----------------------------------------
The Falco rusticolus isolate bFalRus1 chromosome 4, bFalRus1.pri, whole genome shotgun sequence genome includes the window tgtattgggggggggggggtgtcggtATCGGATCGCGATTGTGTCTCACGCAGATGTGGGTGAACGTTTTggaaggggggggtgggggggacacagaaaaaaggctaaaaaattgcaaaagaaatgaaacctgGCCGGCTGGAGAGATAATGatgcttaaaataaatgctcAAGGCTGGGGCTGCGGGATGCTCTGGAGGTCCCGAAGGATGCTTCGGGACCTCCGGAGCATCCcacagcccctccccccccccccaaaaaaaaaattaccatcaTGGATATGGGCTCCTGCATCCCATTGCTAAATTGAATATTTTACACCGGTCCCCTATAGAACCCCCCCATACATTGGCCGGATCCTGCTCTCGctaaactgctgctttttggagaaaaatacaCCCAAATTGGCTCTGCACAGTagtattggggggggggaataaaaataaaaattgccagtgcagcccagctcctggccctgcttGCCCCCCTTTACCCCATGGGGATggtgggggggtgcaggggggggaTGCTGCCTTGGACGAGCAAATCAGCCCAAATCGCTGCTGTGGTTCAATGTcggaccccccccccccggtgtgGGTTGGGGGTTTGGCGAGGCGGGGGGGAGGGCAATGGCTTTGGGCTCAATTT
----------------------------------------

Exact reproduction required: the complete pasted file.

The Falco rusticolus isolate bFalRus1 chromosome 4, bFalRus1.pri, whole genome shotgun sequence genome includes the window tgtattgggggggggggggtgtcggtATCGGATCGCGATTGTGTCTCACGCAGATGTGGGTGAACGTTTTggaaggggggggtgggggggacacagaaaaaaggctaaaaaattgcaaaagaaatgaaacctgGCCGGCTGGAGAGATAATGatgcttaaaataaatgctcAAGGCTGGGGCTGCGGGATGCTCTGGAGGTCCCGAAGGATGCTTCGGGACCTCCGGAGCATCCcacagcccctccccccccccccaaaaaaaaaattaccatcaTGGATATGGGCTCCTGCATCCCATTGCTAAATTGAATATTTTACACCGGTCCCCTATAGAACCCCCCCATACATTGGCCGGATCCTGCTCTCGctaaactgctgctttttggagaaaaatacaCCCAAATTGGCTCTGCACAGTagtattggggggggggaataaaaataaaaattgccagtgcagcccagctcctggccctgcttGCCCCCCTTTACCCCATGGGGATggtgggggggtgcaggggggggaTGCTGCCTTGGACGAGCAAATCAGCCCAAATCGCTGCTGTGGTTCAATGTcggaccccccccccccggtgtgGGTTGGGGGTTTGGCGAGGCGGGGGGGAGGGCAATGGCTTTGGGCTCAATTT